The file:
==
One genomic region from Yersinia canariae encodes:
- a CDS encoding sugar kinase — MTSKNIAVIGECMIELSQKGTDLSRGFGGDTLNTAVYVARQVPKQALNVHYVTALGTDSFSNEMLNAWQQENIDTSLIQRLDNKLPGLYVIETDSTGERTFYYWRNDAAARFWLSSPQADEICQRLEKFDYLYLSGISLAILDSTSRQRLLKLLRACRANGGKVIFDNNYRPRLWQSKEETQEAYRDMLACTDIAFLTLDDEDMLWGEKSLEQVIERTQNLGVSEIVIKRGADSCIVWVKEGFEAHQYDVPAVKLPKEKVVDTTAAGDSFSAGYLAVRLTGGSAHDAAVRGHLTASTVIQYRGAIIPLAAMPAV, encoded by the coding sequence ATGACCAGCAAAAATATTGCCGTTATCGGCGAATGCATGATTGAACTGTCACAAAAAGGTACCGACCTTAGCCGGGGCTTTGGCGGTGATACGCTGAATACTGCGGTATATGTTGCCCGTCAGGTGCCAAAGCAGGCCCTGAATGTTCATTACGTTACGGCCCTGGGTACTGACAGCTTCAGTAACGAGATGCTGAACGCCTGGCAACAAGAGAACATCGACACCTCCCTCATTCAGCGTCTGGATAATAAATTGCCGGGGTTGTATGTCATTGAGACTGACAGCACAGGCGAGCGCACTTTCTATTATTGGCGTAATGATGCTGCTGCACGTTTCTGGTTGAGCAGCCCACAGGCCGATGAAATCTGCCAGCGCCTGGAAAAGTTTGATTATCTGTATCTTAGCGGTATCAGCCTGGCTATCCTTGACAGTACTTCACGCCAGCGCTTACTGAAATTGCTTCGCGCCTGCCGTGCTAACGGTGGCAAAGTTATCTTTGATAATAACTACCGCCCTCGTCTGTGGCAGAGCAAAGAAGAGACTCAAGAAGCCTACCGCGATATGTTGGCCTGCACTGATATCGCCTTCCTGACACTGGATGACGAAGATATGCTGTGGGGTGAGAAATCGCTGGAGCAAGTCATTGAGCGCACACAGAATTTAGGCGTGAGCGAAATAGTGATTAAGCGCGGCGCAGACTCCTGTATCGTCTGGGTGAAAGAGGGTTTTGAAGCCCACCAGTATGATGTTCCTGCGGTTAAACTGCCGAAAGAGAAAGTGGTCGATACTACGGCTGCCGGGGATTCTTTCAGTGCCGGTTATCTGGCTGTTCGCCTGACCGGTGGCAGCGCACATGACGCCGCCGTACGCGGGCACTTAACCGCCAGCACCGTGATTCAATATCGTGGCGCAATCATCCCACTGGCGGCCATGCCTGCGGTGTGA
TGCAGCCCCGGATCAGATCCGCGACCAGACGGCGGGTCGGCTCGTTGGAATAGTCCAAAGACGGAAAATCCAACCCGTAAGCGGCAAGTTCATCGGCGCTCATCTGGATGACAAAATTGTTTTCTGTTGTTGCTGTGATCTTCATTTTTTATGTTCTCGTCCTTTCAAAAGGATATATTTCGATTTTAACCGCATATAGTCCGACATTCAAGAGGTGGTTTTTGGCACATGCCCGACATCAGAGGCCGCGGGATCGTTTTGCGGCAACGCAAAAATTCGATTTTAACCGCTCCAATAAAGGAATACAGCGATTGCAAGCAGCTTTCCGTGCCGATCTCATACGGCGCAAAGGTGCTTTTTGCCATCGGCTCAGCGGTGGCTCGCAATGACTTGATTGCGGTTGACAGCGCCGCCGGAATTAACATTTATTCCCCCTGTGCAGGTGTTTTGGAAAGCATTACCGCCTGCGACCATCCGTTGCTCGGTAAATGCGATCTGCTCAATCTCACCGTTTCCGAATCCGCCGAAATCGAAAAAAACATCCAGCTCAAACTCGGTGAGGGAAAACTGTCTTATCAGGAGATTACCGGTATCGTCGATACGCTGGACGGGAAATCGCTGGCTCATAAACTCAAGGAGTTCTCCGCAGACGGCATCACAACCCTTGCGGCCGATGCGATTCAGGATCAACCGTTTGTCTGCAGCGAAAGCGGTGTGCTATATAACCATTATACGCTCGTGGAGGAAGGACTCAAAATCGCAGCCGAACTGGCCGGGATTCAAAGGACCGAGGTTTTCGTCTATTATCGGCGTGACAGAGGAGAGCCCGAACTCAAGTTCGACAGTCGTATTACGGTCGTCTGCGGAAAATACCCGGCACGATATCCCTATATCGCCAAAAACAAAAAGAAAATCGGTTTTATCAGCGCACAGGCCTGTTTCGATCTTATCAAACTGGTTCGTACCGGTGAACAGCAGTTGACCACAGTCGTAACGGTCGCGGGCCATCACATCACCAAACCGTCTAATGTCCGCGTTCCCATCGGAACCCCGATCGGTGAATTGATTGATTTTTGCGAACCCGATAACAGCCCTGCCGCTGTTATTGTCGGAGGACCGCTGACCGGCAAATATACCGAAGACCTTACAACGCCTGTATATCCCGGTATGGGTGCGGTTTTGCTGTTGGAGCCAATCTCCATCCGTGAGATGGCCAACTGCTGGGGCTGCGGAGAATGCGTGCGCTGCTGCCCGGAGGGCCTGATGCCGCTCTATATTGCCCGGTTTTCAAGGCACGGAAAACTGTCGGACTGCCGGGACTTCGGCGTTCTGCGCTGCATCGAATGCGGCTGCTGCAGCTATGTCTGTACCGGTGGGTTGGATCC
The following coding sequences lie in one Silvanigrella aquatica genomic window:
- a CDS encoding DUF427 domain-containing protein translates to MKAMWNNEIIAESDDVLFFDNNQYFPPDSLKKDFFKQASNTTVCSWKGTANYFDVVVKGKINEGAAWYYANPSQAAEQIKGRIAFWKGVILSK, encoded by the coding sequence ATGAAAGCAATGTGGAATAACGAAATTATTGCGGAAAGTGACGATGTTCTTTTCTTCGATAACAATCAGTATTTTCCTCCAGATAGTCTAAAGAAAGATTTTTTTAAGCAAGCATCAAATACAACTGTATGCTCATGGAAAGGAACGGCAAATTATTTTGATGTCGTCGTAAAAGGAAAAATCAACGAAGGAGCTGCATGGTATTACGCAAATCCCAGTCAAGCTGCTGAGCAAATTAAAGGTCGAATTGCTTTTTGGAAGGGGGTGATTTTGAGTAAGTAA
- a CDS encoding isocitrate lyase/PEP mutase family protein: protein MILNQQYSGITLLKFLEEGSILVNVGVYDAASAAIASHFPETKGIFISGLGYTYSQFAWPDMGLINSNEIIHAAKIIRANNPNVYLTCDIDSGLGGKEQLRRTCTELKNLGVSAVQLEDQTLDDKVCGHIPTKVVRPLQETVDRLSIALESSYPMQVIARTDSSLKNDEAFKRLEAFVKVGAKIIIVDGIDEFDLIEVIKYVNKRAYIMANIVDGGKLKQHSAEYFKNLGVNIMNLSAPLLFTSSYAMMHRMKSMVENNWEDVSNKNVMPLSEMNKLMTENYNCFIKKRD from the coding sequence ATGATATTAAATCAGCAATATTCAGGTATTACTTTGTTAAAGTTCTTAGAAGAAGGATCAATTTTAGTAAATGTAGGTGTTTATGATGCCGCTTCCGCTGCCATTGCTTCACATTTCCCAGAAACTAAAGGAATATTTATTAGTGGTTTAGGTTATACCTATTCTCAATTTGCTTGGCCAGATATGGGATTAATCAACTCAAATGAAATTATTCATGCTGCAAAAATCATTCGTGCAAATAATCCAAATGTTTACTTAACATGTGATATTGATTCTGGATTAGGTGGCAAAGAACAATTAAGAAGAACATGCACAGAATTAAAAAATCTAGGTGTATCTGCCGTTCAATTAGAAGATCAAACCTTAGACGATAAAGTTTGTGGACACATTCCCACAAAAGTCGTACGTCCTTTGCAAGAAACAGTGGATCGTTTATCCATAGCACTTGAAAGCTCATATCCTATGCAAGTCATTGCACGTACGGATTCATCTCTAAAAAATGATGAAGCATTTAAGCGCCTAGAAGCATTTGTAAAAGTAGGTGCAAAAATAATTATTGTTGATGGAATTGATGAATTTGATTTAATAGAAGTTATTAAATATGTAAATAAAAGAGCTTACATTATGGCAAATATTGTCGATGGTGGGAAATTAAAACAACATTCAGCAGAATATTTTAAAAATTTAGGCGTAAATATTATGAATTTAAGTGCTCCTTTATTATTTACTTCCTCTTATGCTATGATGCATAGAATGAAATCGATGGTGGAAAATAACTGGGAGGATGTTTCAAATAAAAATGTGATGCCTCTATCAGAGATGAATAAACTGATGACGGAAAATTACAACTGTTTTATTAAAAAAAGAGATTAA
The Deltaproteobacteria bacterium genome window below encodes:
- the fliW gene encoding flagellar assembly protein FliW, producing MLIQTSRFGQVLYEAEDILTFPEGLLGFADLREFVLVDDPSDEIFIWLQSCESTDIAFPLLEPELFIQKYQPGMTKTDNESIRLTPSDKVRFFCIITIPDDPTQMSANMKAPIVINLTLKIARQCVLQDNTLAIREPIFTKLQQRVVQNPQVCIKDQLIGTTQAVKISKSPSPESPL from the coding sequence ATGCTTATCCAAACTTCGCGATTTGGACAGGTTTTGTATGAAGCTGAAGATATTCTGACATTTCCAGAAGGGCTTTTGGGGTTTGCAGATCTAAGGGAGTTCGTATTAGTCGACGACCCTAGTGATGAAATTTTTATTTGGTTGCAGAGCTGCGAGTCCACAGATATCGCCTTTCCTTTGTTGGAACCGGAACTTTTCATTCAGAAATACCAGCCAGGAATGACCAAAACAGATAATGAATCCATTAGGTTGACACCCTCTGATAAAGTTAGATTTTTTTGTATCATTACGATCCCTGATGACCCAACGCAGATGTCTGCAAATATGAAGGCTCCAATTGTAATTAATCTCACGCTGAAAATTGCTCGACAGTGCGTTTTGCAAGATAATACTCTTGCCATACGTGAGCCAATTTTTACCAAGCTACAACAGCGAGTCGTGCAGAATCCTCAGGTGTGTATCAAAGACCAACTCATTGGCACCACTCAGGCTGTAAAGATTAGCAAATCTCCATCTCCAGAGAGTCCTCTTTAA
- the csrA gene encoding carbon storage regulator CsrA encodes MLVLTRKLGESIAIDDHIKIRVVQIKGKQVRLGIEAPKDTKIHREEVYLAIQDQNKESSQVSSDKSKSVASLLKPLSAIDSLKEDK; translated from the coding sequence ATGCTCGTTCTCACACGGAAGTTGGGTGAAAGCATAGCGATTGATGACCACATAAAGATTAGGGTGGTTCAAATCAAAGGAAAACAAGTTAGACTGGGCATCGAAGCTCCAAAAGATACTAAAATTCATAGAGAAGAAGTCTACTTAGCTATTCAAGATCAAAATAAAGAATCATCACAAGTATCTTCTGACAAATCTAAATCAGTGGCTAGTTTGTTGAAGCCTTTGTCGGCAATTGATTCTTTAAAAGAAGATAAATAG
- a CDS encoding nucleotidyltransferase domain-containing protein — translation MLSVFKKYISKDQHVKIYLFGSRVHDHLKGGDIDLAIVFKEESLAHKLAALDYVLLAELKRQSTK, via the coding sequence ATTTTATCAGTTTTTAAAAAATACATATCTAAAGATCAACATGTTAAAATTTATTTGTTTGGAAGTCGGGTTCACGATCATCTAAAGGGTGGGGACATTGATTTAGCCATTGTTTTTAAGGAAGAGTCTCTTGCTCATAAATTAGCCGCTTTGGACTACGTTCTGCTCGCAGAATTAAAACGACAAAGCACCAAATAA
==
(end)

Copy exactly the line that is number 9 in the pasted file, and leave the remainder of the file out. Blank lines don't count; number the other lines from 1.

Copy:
- the csrA gene encoding carbon storage regulator CsrA encodes MLVLTRKLGESIAIDDHIKIRVVQIKGKQVRLGIEAPKDTKIHREEVYLAIQDQNKESSQVSSDKSKSVASLLKPLSAIDSLKEDK; translated from the coding sequence ATGCTCGTTCTCACACGGAAGTTGGGTGAAAGCATAGCGATTGATGACCACATAAAGATTAGGGTGGTTCAAATCAAAGGAAAACAAGTTAGACTGGGCATCGAAGCTCCAAAAGATACTAAAATTCATAGAGAAGAAGTCTACTTAGCTATTCAAGATCAAAATAAAGAATCATCACAAGTATCTTCTGACAAATCTAAATCAGTGGCTAGTTTGTTGAAGCCTTTGTCGGCAATTGATTCTTTAAAAGAAGATAAATAG